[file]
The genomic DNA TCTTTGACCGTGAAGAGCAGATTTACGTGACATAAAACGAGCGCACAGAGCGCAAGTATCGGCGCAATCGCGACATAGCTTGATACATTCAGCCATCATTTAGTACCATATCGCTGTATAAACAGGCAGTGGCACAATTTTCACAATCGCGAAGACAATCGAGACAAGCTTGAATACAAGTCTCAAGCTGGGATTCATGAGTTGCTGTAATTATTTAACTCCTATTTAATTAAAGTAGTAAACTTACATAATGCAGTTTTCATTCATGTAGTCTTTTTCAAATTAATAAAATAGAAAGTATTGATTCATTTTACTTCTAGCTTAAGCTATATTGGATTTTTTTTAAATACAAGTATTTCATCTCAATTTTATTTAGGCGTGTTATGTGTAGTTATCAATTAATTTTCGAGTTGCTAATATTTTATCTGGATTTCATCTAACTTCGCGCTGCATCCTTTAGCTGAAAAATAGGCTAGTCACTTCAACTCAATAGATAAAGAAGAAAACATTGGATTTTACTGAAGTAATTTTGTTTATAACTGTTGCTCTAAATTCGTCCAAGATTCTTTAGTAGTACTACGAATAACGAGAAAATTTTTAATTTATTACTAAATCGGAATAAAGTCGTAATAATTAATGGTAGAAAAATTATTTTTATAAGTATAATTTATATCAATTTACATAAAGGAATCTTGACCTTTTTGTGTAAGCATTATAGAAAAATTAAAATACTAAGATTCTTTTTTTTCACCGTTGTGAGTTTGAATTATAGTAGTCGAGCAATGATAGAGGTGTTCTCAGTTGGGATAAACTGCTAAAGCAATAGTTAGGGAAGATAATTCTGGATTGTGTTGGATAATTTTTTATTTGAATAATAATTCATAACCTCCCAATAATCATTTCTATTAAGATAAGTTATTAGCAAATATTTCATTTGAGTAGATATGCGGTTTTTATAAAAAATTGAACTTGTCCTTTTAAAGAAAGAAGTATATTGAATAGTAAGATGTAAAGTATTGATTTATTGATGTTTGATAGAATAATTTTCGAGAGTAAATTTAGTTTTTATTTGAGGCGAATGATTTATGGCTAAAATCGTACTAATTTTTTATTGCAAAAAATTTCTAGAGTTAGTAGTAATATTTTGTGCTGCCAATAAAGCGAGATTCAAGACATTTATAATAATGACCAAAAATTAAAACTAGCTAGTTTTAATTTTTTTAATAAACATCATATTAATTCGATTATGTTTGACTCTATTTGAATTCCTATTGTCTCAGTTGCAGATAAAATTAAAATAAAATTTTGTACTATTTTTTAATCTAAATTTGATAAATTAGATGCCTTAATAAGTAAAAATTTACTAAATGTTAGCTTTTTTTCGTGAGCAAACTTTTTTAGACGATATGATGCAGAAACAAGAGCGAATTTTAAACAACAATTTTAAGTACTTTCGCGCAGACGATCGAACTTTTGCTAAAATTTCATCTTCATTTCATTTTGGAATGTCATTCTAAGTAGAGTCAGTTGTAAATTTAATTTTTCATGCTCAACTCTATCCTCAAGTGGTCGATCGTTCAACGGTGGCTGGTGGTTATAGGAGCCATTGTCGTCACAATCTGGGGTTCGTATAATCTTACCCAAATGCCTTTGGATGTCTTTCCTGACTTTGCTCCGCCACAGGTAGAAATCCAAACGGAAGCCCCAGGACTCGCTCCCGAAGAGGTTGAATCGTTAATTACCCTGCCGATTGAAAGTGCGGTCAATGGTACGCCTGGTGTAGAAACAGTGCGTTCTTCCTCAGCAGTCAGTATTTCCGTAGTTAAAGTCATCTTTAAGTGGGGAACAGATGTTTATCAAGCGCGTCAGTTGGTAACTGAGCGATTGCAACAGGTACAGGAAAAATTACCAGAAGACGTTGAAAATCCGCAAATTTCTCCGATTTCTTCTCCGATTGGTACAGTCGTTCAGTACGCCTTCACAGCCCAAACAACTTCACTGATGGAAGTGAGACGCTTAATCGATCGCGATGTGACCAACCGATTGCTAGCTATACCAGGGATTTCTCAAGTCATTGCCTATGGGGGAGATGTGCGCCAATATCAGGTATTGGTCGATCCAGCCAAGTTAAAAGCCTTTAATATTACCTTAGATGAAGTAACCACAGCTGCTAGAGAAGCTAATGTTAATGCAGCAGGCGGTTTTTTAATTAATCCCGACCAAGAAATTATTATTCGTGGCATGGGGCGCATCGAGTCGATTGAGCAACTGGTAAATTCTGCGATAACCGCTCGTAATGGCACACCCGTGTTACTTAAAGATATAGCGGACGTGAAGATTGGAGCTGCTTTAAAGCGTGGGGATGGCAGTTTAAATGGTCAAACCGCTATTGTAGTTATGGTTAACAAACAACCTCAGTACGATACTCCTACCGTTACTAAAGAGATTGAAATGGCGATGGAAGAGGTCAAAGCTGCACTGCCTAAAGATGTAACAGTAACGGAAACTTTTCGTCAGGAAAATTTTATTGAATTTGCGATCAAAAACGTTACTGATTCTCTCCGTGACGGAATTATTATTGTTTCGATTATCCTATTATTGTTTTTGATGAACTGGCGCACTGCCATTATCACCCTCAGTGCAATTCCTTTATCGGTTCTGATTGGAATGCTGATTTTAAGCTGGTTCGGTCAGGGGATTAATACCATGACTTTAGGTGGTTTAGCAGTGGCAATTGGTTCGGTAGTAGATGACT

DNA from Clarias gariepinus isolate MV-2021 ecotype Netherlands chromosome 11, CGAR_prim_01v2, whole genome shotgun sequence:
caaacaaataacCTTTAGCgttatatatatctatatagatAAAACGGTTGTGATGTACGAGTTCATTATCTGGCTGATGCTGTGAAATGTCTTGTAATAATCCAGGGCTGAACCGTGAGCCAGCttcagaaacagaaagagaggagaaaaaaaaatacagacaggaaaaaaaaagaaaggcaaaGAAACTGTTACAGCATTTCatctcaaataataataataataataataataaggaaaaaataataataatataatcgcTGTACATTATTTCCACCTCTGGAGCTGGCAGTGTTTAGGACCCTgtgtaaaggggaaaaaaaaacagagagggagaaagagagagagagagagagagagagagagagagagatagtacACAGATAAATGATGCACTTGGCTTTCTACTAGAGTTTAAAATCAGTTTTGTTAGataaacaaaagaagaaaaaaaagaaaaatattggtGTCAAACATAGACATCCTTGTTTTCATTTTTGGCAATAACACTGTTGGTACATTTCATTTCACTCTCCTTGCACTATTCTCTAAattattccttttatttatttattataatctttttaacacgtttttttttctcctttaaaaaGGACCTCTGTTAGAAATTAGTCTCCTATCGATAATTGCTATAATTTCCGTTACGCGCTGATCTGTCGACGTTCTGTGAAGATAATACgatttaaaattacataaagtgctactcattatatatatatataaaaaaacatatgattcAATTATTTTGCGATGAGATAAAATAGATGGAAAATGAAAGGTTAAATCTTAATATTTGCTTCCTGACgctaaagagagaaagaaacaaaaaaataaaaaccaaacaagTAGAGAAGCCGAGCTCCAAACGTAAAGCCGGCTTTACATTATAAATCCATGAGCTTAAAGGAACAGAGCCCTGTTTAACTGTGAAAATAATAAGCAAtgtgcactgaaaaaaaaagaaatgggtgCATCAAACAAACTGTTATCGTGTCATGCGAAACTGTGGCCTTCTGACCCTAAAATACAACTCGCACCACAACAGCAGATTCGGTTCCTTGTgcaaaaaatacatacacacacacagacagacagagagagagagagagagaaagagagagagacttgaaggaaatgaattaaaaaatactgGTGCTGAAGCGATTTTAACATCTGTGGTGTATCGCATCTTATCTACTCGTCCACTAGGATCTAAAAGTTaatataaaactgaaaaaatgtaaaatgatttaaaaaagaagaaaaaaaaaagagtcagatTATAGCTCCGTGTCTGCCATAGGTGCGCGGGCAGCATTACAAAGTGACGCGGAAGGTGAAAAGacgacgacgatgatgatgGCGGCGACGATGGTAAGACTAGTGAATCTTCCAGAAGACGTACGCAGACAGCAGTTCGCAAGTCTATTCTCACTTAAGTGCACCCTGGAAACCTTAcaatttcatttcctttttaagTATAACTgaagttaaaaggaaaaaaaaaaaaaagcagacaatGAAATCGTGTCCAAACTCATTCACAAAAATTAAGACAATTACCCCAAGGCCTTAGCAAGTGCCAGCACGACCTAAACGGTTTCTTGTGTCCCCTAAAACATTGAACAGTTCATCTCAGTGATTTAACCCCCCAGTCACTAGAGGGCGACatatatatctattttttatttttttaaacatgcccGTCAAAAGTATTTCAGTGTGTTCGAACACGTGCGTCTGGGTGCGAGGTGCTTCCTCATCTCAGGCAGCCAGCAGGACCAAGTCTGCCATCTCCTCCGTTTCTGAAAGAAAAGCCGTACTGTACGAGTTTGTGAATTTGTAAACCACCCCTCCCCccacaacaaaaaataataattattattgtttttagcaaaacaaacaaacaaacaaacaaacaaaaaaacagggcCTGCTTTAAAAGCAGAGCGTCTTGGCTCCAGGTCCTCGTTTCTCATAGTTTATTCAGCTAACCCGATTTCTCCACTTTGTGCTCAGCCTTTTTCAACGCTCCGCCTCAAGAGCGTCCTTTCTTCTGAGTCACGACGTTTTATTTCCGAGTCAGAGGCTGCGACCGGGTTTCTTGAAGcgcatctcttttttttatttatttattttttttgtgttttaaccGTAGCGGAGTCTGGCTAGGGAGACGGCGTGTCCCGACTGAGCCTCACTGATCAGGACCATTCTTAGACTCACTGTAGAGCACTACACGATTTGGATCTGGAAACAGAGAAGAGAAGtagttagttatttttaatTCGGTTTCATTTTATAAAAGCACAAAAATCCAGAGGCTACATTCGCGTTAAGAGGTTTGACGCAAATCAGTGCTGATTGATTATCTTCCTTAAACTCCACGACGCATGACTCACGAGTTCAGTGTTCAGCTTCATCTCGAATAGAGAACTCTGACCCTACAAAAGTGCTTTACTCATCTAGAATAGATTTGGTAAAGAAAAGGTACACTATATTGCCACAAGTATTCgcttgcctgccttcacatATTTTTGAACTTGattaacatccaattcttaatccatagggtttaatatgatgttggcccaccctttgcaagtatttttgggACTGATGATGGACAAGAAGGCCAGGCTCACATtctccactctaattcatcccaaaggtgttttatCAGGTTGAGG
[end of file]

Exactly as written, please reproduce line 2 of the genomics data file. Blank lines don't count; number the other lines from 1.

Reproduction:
DNA from Clarias gariepinus isolate MV-2021 ecotype Netherlands chromosome 11, CGAR_prim_01v2, whole genome shotgun sequence: